BROOMFIELD, CO – Dr. Zung Vu Tran, the co-founder and chief science officer of MedAware Systems, a Broomfield-based digital health company, first learned about the meta-analytic approach to medical research as a PhD student in the late 1970s. The ability of meta-analysis to draw conclusions from a range of clinical studies fascinated Dr. Tran, who saw it as a way to reduce medical error by identifying which treatments were proven to be effective, and which were not.
“What impressed me most about the meta-analytic approach was how it combined separate parts to create a whole that allowed you to understand the broader context of the research,” Dr. Tran explained. “And as I continued in my career, receiving grants and publishing articles – it was a very traditional academic career – my respect for the approach only grew.”
But performing a meta-analysis, which standardizes the different measures used in clinical studies so their findings can be understood collectively, takes time, with most meta-analyses occurring long after the studies they analyze have been published. And with hundreds of thousands of clinical studies currently being published each year, the prospect of performing a comprehensive meta-analysis on treatments for diseases like Alzheimer’s has grown more and more daunting.
According to Dr. Tran, healthcare professionals of all kinds have felt the consequences of this deluge of data, from practicing physicians seeking insight into best practices to the experts who are tasked with creating clinical standards.
“When a committee of experts gets together to develop or revise medical practice guidelines, they’ll often rely on prior knowledge of the kind of literature they want to review and where to find it. They’ll obviously use their expertise, because if ischemic heart disease is your specialty, you know the literature – or you think you know the literature. But their coverage of the research is not comprehensive.”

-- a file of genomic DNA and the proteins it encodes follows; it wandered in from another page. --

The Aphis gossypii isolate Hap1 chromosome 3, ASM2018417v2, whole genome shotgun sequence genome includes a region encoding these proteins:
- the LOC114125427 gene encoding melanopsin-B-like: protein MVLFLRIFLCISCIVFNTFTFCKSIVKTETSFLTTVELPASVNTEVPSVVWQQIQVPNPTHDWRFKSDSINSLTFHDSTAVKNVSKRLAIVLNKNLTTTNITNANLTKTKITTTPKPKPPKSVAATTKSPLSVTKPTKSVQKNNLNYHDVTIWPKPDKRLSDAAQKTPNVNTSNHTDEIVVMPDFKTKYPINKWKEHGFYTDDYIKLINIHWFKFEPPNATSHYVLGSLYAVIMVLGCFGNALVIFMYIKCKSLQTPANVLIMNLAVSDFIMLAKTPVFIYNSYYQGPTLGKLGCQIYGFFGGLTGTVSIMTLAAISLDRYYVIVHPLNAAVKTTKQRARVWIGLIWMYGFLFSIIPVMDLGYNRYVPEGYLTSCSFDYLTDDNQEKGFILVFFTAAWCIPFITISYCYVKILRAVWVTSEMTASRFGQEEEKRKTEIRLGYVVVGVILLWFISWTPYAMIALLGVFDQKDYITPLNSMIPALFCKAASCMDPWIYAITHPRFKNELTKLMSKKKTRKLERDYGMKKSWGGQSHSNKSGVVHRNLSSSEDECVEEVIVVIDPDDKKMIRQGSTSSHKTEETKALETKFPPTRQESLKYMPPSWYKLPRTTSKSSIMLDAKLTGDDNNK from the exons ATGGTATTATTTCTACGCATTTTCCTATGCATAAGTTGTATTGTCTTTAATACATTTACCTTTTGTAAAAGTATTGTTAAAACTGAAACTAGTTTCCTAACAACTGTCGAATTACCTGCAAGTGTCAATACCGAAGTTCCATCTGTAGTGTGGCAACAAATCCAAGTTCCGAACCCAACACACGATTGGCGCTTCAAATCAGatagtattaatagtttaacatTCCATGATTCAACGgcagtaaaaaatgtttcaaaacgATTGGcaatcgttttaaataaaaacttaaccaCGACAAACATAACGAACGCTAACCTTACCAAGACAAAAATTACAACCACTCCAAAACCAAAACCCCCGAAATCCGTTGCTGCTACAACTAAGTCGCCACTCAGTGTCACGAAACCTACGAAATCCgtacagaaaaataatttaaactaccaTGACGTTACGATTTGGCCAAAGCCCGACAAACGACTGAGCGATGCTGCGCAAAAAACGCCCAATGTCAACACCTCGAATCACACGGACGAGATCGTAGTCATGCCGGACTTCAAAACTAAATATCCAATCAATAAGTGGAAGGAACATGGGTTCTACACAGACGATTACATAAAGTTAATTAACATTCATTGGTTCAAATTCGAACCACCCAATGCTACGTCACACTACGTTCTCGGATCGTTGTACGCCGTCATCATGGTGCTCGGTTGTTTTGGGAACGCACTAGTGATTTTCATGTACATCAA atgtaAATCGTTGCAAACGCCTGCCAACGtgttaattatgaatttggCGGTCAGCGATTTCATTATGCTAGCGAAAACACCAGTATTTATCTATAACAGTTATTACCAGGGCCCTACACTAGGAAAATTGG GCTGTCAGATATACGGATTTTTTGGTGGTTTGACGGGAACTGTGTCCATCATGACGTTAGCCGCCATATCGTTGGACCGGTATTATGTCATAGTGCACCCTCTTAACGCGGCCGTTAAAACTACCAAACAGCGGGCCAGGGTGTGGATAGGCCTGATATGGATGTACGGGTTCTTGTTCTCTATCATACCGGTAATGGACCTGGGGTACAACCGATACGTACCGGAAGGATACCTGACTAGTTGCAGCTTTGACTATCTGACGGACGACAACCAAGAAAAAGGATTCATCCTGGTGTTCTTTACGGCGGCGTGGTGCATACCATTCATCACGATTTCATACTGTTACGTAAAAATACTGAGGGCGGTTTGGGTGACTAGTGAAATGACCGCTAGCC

As a member of several such committees, Dr. Tran witnessed firsthand how the inability to review all of the available research often caused experts to rely on their opinions when developing medical guidelines. Later conversations with practicing physicians led him to conclude that they were in a similar position.
“An overwhelming load of research gets published each year,” Dr. Tran said. “Aside from doing an online search or reading a medical journal, practicing physicians really have no way to access and interpret this vast amount of data.”
From Dr. Tran’s perspective, remedying this situation required the widespread adoption of a process of comprehensive review and meta-analysis. But he quickly realized that he wouldn’t be able to achieve a change of this magnitude from within the system.
“I got to the point where I said, ‘I’ve got to do something about this.’ So I started thinking about what I could do. ‘Well, I could get a big grant,’ I thought. But no, that would take years, and I would have to convince everyone that this was necessary, and they all had this very traditional mindset that said, ‘No, you can’t do that.’ So I thought, ‘Commercialization – maybe that’s the key.”
In 2013, alongside a team of veteran entrepreneurs, Dr. Tran founded MedAware Systems, a digital health company that enables clinicians of all kinds to perform instant meta-analyses of the latest medical research. (Read the CyberMed News profile of MedAware Systems here.) In the three years since its founding, MedAware Systems’ analysts have read through thousands of clinical studies, extracting key information from each and adding it to the company’s database.
“We’ve taken the relevant data from each study – all of the patient demographics, including gender, socioeconomic status, and condition, as well as the type of treatment, outcome, and measurement – so that all you need to do to find the optimal treatment for your patient is access our program.”
According to Dr. Tran, while MedAware Systems provides experts with a reliable way to perform comprehensive reviews when creating standards, it also empowers practicing physicians to compare those standards to the latest research.
“Basically, we’re democratizing the data. Even though a lot of this information is available to everyone, clinicians can’t really read through it all, so the interpretation of the research is controlled by a handful of experts. How do we change this? I think MedAware Systems is the first step.”